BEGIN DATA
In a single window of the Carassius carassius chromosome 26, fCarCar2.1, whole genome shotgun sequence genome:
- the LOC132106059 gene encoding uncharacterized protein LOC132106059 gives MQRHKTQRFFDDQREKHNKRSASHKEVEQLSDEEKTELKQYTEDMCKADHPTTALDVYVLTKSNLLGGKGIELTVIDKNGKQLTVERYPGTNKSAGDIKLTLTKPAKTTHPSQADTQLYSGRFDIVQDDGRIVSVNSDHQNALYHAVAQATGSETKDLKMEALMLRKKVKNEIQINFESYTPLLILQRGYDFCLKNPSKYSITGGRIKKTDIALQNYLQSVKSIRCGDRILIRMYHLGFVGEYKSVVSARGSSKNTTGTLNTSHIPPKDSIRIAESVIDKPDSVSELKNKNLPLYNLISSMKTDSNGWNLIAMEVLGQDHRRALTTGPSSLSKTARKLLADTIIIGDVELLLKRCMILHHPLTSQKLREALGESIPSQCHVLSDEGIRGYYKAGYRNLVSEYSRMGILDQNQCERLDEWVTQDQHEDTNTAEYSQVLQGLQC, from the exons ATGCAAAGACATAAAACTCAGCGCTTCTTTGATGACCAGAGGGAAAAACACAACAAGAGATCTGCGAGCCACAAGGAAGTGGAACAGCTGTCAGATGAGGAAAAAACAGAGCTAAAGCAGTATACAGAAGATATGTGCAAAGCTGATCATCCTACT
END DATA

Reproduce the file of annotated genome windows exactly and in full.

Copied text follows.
In a single window of the Carassius carassius chromosome 26, fCarCar2.1, whole genome shotgun sequence genome:
- the LOC132106059 gene encoding uncharacterized protein LOC132106059 gives MQRHKTQRFFDDQREKHNKRSASHKEVEQLSDEEKTELKQYTEDMCKADHPTTALDVYVLTKSNLLGGKGIELTVIDKNGKQLTVERYPGTNKSAGDIKLTLTKPAKTTHPSQADTQLYSGRFDIVQDDGRIVSVNSDHQNALYHAVAQATGSETKDLKMEALMLRKKVKNEIQINFESYTPLLILQRGYDFCLKNPSKYSITGGRIKKTDIALQNYLQSVKSIRCGDRILIRMYHLGFVGEYKSVVSARGSSKNTTGTLNTSHIPPKDSIRIAESVIDKPDSVSELKNKNLPLYNLISSMKTDSNGWNLIAMEVLGQDHRRALTTGPSSLSKTARKLLADTIIIGDVELLLKRCMILHHPLTSQKLREALGESIPSQCHVLSDEGIRGYYKAGYRNLVSEYSRMGILDQNQCERLDEWVTQDQHEDTNTAEYSQVLQGLQC, from the exons ATGCAAAGACATAAAACTCAGCGCTTCTTTGATGACCAGAGGGAAAAACACAACAAGAGATCTGCGAGCCACAAGGAAGTGGAACAGCTGTCAGATGAGGAAAAAACAGAGCTAAAGCAGTATACAGAAGATATGTGCAAAGCTGATCATCCTACT